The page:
Ban BitTorrent if they don't comply

Ban BitTorrent if they don't comply

Summary:  I know many broadband Internet users who, when you ask them their number one reason why they upgraded from dial-up will answer "because I want to use BitTorrent."BitTorrent is a wonderful publishing distribution tool, but they have this reputation of being a facilitator for the unapproved swapping of copyrighted music and movie files.

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TOPICS: Legal
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bittorrent1.jpg 

I know many broadband Internet users who, when you ask them their number one reason why they upgraded from dial-up will answer "because I want to use BitTorrent."

BitTorrent is a wonderful publishing distribution tool, but they have this reputation of being a facilitator for the unapproved swapping of copyrighted music and movie files.

Earlier this week, as a result of talks with the ever copyright-vigilant Motion Picture Association of America, BitTorrent creator Bram Cohen agreed to strip links to pirate movies out of his bittorrent.com search engine.

Obviously, that will take a little time to happen.

So tell me this: why, when I enter, say, "Broken Flowers" into the BitTorrent search field, do I get this? (Notice the proud "thepiratebay" moniker in the associated BT search results)

bittorrent2_1.jpg
 

Far as I am concerned, BitTorrent is on a short leash. Let's see how effectual they are in removing this stuff.

If time drags on, and they either show they are incapable of, or unwilling to, do the type of policing the MPAA expects, the BitTorrent site should either be taken down, or approached for some sort of fee-based access - with proceeds going to a honeypot for legitimate copyright holders.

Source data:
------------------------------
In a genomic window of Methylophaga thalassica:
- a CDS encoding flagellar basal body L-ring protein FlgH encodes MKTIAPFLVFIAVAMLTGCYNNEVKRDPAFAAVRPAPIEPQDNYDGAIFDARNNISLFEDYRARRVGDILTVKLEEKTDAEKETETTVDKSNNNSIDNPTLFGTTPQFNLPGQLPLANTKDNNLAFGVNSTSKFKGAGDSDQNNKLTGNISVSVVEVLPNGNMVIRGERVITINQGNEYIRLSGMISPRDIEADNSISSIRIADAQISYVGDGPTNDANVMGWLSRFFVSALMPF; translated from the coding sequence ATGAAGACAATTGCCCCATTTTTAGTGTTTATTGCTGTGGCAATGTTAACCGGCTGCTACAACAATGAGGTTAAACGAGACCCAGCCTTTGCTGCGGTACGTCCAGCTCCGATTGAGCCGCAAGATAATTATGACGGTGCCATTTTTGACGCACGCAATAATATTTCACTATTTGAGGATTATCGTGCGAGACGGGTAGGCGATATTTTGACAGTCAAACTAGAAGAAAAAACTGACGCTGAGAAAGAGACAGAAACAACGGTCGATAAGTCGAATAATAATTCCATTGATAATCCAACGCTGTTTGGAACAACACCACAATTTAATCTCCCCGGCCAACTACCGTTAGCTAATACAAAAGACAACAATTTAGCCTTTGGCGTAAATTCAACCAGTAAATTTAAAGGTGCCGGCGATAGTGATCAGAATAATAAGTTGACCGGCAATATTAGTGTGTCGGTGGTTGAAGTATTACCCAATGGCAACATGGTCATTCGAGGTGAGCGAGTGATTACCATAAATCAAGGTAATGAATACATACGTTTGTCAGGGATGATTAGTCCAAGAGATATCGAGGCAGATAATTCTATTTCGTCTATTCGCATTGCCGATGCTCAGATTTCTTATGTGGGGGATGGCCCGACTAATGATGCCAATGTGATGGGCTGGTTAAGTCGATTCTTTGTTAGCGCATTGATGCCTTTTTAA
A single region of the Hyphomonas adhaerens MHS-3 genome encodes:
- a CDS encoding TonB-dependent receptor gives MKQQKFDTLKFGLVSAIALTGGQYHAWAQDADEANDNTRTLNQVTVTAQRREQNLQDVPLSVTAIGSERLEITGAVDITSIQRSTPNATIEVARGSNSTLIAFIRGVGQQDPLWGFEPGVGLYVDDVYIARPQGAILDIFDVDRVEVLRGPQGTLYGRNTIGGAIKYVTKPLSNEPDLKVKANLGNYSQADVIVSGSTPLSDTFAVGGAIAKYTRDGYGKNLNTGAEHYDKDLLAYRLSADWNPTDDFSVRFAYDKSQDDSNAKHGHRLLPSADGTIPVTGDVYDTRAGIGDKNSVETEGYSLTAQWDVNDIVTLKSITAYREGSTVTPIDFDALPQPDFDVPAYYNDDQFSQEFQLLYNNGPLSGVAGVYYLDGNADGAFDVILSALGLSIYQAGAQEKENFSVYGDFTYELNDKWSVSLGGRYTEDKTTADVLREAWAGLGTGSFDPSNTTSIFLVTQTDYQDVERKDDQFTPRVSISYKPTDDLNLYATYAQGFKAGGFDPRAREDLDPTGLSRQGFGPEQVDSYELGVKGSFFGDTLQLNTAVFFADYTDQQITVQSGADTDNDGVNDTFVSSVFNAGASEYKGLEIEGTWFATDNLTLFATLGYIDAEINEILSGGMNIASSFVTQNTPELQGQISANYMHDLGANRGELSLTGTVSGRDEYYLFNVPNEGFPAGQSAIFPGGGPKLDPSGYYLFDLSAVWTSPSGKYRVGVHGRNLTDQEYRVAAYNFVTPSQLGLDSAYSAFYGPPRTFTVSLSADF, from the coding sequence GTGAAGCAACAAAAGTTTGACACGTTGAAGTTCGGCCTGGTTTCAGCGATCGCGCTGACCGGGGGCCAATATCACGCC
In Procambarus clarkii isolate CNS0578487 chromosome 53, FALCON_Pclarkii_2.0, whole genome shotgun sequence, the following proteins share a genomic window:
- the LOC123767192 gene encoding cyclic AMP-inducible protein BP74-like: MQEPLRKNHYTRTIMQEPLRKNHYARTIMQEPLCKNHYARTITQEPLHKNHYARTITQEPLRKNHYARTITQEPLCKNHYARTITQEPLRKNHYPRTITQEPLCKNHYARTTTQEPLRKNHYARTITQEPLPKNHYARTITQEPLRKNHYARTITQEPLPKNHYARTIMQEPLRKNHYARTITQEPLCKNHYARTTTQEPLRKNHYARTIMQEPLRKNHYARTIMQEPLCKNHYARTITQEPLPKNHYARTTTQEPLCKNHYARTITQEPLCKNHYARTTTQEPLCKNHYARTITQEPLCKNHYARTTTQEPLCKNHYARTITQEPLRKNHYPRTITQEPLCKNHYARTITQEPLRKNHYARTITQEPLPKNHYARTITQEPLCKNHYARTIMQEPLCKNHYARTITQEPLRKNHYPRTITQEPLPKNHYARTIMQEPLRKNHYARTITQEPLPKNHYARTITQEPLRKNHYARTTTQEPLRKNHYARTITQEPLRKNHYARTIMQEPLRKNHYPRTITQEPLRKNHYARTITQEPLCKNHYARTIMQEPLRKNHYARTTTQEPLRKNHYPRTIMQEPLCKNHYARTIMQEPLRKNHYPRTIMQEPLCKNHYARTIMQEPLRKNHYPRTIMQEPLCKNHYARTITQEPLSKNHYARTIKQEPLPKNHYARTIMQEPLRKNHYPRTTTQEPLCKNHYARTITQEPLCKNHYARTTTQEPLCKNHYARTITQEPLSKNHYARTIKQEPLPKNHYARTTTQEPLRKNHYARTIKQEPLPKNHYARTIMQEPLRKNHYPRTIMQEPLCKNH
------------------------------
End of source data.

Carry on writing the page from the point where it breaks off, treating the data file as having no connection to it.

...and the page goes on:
Topic: Legal

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18 comments
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  • well no and no sir

    you see you cant impose your law in other country aka sweden. (homeland of the best place to find sci-fi show that you miss last night )

    so neither you redo all the law of all country out there or just forget it....

    anyways if and i say if usa can pull a move like that poeple will go back to the old chat room like in the early 90 i cannot be stop. only put back in the shadow.

    wake up man usa/miaa is not that powerful ...

    And that not all country in the world that obey usa period

    well that deserve a beer
    tf
    toxicfreak
  • not only copyrighted materials

    BitTorrent has been used for massive distributions of adware and spyware too.

    http://www.eweek.com/article2/0,1895,1828633,00.asp

    http://www.vitalsecurity.org/2005/06/aurora-install-source-revealed-and-175.html
    Suzi_z
    • Firefox, Suse Linux, Ubuntu Linix, and other Foss also

      The torrents have been used to distribute a bulk of FOSS software. It is also being used to distribute creative Commons content. Many Linux distros are distributed via the torrents.

      Sure some people abuse it but people also abuse HTTP and FTP (AKA the Internet).